-- With her upset victory over Serena Williams in the semifinals of the U.S. Open, veteran Italian tennis player Roberta Vinci has stepped into the spotlight.
Williams was generally expected to become the first player since Steffi Graf in 1988 to win the four Grand Slam tournaments in a calendat year, and had been mowing through the competition at the Open. Oddsmakers had made her a 30-1 favorite to defeat Vinci and advance to the final.
Instead, Williams lost 2-6, 6-4, 6-4 to Vinci in an epic upset.
Here are 5 things to know about the newest star in tennis:
1. Vinci went into Friday's match ranked 43rd in the world in singles.
"I think she played the best tennis in her career," Williams said.
"I think she literally played out of her mind," Williams added.
2. The 32-year-old is from a coastal Italian city called Taranto. Her parents didn't come to the U.S. for the tournament.
"We're staying at home for good luck. And Roberta likes it that way," Vinci's mother Luisa Maisano said. "We hardly ever see her."
3. Vinci's father, Angelo Vinci, taught her to play tennis.
Angelo Vinci is an accountant, but also a tennis enthusiast.
He taught Vinci and her brother how to play.
"Even when she was a junior, they used to say she was capable of playing with a broom stick," Angelo Vinci said. "It's just innate skill."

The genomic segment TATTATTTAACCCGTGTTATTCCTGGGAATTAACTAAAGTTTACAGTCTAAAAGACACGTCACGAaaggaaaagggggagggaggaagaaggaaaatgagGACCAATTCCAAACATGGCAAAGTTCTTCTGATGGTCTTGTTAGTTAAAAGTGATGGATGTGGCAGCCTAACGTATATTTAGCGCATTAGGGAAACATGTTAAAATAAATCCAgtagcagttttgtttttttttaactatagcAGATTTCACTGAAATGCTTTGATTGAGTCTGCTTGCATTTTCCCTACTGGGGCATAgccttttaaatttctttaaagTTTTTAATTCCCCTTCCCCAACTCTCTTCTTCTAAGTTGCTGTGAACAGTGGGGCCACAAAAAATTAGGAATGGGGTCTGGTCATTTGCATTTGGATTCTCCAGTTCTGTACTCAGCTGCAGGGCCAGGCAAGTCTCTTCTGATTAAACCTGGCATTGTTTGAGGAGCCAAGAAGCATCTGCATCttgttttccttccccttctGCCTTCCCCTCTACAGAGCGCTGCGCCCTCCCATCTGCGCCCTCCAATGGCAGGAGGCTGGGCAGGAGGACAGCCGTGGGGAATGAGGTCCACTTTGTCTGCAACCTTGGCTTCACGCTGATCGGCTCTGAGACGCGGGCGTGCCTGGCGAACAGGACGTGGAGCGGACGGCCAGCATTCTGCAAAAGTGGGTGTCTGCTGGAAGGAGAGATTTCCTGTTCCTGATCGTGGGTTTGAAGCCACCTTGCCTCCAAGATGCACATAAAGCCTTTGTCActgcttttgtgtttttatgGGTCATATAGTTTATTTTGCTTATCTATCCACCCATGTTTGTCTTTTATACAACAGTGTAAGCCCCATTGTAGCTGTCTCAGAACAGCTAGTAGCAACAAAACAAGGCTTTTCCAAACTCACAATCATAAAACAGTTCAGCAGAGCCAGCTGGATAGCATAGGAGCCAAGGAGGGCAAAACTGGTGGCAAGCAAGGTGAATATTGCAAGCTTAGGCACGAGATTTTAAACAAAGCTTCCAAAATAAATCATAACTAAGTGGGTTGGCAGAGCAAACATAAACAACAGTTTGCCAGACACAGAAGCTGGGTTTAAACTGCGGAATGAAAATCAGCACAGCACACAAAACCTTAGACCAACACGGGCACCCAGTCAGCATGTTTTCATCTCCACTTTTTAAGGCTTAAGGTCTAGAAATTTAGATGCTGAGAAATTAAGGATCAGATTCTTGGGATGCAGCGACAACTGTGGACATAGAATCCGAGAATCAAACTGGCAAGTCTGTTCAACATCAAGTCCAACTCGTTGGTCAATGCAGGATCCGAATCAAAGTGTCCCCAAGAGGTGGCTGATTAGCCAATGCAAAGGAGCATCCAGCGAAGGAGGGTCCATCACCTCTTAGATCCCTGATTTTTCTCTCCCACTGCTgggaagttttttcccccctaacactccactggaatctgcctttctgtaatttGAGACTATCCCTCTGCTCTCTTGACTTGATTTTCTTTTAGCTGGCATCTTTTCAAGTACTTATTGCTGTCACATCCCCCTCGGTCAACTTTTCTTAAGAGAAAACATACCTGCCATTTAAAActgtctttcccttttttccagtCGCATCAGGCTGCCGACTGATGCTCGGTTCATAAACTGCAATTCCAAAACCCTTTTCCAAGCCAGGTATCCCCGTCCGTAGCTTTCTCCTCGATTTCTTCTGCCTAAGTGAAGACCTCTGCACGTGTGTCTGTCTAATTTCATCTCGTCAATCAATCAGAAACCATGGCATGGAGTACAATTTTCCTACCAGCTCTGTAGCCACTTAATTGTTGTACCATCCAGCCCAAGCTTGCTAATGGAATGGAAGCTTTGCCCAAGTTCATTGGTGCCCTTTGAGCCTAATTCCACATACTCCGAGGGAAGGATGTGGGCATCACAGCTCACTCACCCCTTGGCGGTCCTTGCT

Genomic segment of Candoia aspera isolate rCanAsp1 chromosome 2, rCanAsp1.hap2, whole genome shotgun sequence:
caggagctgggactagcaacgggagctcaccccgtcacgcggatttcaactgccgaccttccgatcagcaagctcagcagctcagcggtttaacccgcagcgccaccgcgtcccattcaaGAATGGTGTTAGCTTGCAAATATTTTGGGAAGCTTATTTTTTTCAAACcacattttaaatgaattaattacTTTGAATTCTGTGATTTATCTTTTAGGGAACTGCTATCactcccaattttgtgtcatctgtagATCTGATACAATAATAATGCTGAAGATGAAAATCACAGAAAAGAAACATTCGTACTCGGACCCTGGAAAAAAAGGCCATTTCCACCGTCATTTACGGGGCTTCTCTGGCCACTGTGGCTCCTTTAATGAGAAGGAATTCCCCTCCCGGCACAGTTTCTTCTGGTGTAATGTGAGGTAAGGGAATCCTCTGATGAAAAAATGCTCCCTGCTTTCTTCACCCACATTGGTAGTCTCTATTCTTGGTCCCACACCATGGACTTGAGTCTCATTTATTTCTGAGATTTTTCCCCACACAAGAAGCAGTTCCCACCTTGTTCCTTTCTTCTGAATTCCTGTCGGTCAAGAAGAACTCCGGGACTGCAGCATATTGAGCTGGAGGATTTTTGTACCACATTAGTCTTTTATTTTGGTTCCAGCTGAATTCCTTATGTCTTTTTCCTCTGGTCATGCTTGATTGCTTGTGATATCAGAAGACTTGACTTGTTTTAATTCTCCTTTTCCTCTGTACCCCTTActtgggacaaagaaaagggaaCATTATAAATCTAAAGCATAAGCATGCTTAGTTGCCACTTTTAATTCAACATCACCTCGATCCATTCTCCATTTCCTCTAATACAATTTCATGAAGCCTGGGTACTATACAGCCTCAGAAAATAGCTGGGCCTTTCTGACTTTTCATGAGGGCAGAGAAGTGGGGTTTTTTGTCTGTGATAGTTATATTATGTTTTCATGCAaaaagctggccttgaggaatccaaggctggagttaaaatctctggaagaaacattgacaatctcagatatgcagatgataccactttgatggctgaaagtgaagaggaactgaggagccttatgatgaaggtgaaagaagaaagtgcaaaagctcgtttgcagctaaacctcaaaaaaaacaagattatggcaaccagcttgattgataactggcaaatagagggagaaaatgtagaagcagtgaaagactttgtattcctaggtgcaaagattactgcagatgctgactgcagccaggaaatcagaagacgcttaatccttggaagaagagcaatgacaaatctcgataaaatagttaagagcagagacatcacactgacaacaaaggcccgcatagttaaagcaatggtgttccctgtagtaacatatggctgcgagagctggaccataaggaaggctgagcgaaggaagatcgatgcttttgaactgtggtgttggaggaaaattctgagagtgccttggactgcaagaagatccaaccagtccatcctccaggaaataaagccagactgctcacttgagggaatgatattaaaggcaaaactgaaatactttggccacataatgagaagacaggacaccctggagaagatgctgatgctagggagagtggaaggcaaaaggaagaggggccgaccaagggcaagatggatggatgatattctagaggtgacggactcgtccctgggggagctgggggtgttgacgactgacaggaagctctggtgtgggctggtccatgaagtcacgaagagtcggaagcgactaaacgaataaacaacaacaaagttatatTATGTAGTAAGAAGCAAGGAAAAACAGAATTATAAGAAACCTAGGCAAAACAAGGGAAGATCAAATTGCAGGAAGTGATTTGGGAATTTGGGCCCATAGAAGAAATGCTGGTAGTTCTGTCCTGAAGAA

4. Vinci lost today's final match of the U.S. Open to another Italian, 26th-seeded Flavia Pennetta.
Vinci and Pennetta were opponents in local youth tournaments in Italy.
"It's crazy that, after however many years ... here we are," Vinci said, "playing each other in a Grand Slam final."
Vinci said, as children, "I always won. She was too neurotic. I was calm."
Pennetta beat Vinci today, winning her first Grand Slam singles title.
5. Vinci's parents might not be at the tournament, but she did have another important spectator in today's crowd.
Italian Prime Minister Matteo Renzi, a big sports fan, attended the all-Italian final in New York.
A statement from the premier's office said he cancelled his appointments to fly to the U.S. with Italian Olympic Committee president Giovanni Malago and Italian Tennis Federation president Angelo Bina.
The Associated Press contributed to this report.